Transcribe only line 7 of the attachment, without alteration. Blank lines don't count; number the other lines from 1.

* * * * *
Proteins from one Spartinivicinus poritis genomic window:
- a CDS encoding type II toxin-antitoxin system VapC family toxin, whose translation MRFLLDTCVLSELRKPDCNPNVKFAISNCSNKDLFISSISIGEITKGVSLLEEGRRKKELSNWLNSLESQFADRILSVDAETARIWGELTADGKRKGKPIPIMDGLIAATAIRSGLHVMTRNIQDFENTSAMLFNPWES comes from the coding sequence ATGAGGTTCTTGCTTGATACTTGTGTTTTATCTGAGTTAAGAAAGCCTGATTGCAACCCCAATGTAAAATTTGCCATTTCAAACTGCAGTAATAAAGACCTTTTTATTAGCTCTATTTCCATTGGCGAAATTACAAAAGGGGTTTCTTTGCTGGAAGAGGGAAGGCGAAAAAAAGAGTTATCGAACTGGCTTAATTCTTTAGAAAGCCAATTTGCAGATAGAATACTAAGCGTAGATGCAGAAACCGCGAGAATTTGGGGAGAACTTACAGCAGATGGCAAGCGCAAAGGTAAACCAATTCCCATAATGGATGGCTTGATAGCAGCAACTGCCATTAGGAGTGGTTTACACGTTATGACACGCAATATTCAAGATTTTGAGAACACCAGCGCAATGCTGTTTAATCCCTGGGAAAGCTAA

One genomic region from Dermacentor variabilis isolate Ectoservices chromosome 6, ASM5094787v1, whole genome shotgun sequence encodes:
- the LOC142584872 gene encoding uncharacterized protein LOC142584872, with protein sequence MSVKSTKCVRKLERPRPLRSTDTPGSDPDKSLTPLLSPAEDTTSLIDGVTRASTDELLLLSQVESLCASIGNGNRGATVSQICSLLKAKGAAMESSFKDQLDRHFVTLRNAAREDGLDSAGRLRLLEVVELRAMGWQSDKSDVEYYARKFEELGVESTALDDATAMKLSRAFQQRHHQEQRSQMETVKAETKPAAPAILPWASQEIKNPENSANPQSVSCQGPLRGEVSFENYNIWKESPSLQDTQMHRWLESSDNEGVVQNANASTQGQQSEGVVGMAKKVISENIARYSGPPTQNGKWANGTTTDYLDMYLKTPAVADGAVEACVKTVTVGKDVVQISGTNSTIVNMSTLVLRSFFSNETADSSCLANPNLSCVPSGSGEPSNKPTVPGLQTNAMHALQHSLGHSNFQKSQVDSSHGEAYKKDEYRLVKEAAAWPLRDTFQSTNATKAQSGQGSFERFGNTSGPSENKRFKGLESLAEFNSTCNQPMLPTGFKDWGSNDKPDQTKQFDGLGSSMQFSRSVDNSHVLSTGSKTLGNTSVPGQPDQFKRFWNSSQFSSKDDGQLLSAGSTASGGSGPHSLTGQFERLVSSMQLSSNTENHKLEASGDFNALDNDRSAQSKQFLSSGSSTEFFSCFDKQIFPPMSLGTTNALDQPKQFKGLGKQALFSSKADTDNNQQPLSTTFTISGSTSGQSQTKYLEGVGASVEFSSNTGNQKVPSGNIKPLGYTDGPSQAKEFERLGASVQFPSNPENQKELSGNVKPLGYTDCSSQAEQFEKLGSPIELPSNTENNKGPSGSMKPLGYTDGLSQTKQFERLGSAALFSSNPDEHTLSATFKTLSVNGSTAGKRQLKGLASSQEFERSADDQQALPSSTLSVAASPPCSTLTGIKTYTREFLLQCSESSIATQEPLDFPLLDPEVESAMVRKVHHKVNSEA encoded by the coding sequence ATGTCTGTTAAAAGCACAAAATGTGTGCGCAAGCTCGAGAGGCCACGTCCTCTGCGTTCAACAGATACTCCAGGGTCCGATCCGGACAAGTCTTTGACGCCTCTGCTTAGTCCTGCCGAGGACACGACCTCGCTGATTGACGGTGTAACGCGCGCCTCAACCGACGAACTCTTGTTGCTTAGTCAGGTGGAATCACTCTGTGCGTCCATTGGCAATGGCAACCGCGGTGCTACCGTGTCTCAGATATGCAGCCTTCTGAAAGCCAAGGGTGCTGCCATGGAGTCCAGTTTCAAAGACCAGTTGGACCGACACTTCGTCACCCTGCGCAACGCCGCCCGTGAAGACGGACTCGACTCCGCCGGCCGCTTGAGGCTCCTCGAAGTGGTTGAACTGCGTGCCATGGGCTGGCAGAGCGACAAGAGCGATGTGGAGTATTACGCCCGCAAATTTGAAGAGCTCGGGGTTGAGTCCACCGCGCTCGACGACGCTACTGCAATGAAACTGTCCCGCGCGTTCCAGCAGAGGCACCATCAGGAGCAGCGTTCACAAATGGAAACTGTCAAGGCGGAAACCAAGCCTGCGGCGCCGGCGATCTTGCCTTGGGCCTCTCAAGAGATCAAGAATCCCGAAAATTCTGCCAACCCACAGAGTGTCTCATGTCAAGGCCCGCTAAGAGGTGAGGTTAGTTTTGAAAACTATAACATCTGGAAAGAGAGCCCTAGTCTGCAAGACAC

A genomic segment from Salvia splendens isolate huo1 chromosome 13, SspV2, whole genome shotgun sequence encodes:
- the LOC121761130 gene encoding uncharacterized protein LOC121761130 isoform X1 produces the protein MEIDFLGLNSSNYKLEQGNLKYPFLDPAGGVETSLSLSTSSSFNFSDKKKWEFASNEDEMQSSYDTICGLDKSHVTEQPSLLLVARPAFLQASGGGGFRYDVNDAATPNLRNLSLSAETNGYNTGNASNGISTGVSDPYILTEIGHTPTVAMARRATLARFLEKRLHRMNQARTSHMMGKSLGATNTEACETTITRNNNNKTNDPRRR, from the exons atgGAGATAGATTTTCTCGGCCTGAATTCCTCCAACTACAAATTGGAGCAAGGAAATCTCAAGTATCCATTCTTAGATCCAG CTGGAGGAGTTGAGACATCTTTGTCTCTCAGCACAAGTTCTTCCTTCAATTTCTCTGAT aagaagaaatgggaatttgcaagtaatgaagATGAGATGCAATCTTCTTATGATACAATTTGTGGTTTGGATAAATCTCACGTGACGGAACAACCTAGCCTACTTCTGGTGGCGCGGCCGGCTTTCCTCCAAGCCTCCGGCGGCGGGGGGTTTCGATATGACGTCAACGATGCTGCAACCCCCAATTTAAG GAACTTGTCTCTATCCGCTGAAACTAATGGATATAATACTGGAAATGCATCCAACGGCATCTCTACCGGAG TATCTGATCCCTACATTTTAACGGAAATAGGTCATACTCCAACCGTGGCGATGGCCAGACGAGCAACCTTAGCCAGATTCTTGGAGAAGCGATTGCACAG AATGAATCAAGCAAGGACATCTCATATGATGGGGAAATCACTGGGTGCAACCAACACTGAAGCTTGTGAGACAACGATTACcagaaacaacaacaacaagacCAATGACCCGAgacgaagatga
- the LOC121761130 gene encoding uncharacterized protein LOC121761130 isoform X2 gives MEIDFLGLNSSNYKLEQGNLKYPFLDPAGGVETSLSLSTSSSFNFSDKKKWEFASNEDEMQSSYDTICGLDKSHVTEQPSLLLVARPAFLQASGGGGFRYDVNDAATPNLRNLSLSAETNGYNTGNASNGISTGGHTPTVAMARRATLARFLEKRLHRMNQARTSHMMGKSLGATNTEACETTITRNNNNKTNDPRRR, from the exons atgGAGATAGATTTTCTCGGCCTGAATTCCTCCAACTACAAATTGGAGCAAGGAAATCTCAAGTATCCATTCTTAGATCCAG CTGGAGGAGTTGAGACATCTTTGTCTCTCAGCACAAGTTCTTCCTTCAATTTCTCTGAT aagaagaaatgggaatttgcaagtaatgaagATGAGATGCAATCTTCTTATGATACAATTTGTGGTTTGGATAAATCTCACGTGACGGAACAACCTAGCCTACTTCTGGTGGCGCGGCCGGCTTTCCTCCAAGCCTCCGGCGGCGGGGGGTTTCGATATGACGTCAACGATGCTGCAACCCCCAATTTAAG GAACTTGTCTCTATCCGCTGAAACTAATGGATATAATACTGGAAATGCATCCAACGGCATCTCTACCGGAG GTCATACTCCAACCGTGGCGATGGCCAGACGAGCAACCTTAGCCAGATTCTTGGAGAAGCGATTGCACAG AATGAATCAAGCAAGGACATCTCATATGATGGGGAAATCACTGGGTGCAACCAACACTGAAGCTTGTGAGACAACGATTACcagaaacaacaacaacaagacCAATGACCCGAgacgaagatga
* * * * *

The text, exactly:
- the LOC121761130 gene encoding uncharacterized protein LOC121761130 isoform X2 gives MEIDFLGLNSSNYKLEQGNLKYPFLDPAGGVETSLSLSTSSSFNFSDKKKWEFASNEDEMQSSYDTICGLDKSHVTEQPSLLLVARPAFLQASGGGGFRYDVNDAATPNLRNLSLSAETNGYNTGNASNGISTGGHTPTVAMARRATLARFLEKRLHRMNQARTSHMMGKSLGATNTEACETTITRNNNNKTNDPRRR, from the exons atgGAGATAGATTTTCTCGGCCTGAATTCCTCCAACTACAAATTGGAGCAAGGAAATCTCAAGTATCCATTCTTAGATCCAG CTGGAGGAGTTGAGACATCTTTGTCTCTCAGCACAAGTTCTTCCTTCAATTTCTCTGAT aagaagaaatgggaatttgcaagtaatgaagATGAGATGCAATCTTCTTATGATACAATTTGTGGTTTGGATAAATCTCACGTGACGGAACAACCTAGCCTACTTCTGGTGGCGCGGCCGGCTTTCCTCCAAGCCTCCGGCGGCGGGGGGTTTCGATATGACGTCAACGATGCTGCAACCCCCAATTTAAG GAACTTGTCTCTATCCGCTGAAACTAATGGATATAATACTGGAAATGCATCCAACGGCATCTCTACCGGAG GTCATACTCCAACCGTGGCGATGGCCAGACGAGCAACCTTAGCCAGATTCTTGGAGAAGCGATTGCACAG AATGAATCAAGCAAGGACATCTCATATGATGGGGAAATCACTGGGTGCAACCAACACTGAAGCTTGTGAGACAACGATTACcagaaacaacaacaacaagacCAATGACCCGAgacgaagatga